Peter Eisenman

Architect and theorist, United States
As an architect, writer, educator, and theorist, Peter Eisenman has consistently striven
to reveal the critical function of architecture. His commitment to maintaining architecture
as a critical practice has led him to adopt the role of architectural impresario, inciting,
supporting, and publishing the research and production of subsequent generations of
architects. Eisenman’s writings, most notably “Notes on Conceptual Architecture:
Towards a Definition” (1971), “The Futility of Objects” (1984), and “The End of the
Classical, the End of the Beginning, the End of the End” (1984), have become seminal
texts within architectural theory.
Eisenman was the founder and director of the architectural think tank the Institute for
Architecture and Urban Studies (IAUS; 1967–82). At the IAUS, Eisenman was also one
of the founders and editors of Oppositions , a seminal and influential journal of architectural
criticism. It was during this period as well that a 1969 CASE meeting and exhibition at
the Museum of Modern Art, New York, cited Eisenman, Michael Graves, Charles
Gwathmey, John Hedjuk, and Richard Meier as “The New York Five.” The Five, also
known as “the Whites” (because of their penchant for using pure white forms) shared an
interest in formal abstraction.
Studying under Colin Rowe at Cambridge University, Eisenman wrote a
doctoral dissertation (“The Formal Basis of Modern Architecture,” 1963)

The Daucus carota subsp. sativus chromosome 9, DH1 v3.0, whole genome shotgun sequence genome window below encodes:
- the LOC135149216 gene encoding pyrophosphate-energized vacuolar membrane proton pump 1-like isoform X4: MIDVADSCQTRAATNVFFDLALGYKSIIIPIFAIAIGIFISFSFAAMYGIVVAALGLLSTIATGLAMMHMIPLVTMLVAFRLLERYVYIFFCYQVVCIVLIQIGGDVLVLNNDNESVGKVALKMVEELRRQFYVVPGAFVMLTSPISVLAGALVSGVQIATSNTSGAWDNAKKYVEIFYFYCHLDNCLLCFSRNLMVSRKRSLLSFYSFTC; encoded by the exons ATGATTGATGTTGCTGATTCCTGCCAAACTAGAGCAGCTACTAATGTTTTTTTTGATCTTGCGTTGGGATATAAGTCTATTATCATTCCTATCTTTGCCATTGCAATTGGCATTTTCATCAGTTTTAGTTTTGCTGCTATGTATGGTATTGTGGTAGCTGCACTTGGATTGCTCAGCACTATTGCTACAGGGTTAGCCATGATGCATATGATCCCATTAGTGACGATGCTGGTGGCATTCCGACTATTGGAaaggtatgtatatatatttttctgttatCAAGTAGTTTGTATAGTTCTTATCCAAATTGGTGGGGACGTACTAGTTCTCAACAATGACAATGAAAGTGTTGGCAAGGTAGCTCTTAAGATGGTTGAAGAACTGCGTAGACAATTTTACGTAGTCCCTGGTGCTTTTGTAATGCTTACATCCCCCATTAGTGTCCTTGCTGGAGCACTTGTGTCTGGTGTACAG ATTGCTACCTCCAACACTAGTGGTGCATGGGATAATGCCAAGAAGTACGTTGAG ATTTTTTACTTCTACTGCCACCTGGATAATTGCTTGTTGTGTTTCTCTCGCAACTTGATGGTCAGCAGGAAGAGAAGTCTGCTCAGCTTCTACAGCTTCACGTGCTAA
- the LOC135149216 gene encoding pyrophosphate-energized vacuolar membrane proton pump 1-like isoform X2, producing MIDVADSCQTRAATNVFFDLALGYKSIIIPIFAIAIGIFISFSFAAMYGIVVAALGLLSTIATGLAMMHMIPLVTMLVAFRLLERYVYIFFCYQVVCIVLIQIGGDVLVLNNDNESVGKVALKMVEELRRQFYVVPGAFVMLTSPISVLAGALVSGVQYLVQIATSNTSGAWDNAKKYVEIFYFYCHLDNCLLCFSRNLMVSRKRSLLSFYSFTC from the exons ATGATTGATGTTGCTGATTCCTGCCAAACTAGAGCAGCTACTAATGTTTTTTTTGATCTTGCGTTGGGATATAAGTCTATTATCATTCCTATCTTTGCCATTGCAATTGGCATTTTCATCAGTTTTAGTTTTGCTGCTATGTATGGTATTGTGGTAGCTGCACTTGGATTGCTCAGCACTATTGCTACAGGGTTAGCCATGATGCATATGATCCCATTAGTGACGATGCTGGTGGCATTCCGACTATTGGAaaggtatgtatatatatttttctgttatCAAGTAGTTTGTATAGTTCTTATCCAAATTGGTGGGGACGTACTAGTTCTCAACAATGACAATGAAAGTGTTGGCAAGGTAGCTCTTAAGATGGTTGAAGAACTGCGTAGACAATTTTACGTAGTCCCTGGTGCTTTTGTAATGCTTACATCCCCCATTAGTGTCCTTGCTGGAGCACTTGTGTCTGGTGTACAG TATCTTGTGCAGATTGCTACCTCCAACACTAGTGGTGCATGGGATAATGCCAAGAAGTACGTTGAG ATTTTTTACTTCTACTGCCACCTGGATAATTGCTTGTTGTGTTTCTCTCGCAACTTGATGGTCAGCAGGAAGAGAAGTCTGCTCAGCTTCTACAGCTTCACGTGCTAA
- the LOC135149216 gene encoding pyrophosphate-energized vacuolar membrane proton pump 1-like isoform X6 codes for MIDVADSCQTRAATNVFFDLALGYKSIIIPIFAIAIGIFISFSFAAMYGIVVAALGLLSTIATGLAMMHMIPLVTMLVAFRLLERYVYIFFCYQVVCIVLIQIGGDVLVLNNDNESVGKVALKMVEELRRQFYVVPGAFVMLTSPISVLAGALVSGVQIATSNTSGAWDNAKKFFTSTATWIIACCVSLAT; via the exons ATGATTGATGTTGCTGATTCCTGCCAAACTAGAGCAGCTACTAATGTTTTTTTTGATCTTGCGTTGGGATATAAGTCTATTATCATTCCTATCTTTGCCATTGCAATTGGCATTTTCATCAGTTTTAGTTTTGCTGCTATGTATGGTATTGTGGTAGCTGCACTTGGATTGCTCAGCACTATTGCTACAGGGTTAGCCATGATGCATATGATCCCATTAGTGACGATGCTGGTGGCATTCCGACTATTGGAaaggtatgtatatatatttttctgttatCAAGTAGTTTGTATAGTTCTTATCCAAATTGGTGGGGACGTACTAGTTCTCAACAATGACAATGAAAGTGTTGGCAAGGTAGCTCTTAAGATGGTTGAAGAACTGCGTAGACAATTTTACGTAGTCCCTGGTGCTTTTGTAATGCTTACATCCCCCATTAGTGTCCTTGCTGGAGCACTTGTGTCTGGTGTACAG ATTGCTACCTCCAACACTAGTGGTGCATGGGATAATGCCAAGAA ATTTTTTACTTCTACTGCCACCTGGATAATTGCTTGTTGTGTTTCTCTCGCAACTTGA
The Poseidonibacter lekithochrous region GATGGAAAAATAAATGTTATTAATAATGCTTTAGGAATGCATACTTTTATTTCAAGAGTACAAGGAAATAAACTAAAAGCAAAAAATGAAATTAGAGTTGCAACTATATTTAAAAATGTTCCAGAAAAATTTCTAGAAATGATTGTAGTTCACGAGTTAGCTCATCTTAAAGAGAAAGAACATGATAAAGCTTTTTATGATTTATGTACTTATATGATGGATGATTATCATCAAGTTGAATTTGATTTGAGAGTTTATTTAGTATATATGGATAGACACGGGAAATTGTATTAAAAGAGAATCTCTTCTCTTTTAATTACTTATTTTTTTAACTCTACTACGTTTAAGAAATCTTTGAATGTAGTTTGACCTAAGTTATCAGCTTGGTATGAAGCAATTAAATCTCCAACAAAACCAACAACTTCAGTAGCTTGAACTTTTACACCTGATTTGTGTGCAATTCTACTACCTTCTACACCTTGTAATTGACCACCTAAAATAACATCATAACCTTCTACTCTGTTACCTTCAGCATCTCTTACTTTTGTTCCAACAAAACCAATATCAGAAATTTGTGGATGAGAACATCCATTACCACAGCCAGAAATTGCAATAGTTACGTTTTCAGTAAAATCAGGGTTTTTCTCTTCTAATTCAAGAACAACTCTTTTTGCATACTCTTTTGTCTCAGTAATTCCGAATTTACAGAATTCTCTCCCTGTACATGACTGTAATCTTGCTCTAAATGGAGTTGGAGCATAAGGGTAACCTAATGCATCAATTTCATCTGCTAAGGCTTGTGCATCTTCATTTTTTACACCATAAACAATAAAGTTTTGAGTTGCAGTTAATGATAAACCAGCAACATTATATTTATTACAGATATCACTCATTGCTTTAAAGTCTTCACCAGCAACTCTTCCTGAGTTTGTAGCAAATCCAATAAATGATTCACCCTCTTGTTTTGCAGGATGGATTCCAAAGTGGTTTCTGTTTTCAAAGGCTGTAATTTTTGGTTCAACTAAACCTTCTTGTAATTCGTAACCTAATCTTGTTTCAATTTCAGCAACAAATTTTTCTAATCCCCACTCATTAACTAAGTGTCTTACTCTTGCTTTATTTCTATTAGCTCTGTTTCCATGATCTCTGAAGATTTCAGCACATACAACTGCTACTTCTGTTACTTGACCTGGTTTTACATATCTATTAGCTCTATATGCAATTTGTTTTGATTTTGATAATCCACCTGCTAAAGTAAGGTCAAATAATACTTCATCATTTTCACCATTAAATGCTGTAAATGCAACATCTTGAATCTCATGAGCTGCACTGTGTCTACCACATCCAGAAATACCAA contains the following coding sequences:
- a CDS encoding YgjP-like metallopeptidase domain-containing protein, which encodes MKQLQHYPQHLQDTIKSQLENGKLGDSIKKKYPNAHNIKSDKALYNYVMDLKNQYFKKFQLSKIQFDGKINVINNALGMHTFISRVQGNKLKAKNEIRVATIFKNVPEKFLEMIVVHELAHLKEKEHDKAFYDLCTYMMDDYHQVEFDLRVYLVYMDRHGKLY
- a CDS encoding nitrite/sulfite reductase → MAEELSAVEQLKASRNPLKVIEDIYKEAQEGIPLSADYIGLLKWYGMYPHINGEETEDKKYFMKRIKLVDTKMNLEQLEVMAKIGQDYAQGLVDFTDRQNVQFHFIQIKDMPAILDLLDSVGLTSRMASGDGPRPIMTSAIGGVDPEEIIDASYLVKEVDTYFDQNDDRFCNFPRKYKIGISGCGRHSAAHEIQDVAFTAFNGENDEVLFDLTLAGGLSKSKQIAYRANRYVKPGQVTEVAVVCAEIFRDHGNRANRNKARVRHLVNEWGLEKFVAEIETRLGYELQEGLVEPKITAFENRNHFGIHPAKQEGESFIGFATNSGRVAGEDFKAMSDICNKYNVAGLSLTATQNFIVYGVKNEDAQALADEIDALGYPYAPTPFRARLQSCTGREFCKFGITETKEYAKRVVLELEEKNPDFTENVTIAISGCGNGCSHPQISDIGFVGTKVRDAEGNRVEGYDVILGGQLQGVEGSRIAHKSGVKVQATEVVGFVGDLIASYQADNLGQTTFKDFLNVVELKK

that reflects Rowe’s influence; it also reveals how early it was that
Eisenman expanded formal analysis beyond the purely compositional to
explore the structural possibility of architecture. He contributed to the
broadening of the discipline of architecture by turning to linguistics,
philosophy, and art theory; namely, Structuralism, Poststructuralism,
Deconstruc-tivism, and other approaches including the writings of French
philosophers Jacques Derrida, Gilles Deleuze, and Felix Guattari.Between 1967 and 1980, Eisenman designed a series of houses that focused on revealing
the process of performing architectural abstraction. These houses, numbered rather than
named and documented with scientifically precise serial axonometrics, represented
research into the generation, transformation, and decomposition of architectural form.
The first four houses—House I (1967–68) in Princeton, New Jersey; House II (1969–70)
in Hardwick, Vermont; House III (1969–71) in Lakeville, Connecticut; and House IV
(1971, unbuilt)—examined within architecture what Noam Chomsky called “deep
structure”: a self-referential language devoid of semantic content. Beginning with House
VI (1975) in Cornwall, Connecticut, Eisenman moved away from the compositional,
transformative formalism of the early houses in favor of what he called a
“decompositional” approach, a strategy that focused more on relations and process than
on the formal qualities of the final object.
On founding his practice in 1980, Eisenman turned from the domestic to the urban
scale. The interest in the structure of the grid that had marked his houses was translated
into a horizontal-generating device in the Cannaregio Town Square housing competition
entry (1978) in Venice and the acclaimed Berlin Housing project (1982–86) in Berlin.
Eisenman’s first significant public building in the United States was the Wexner Center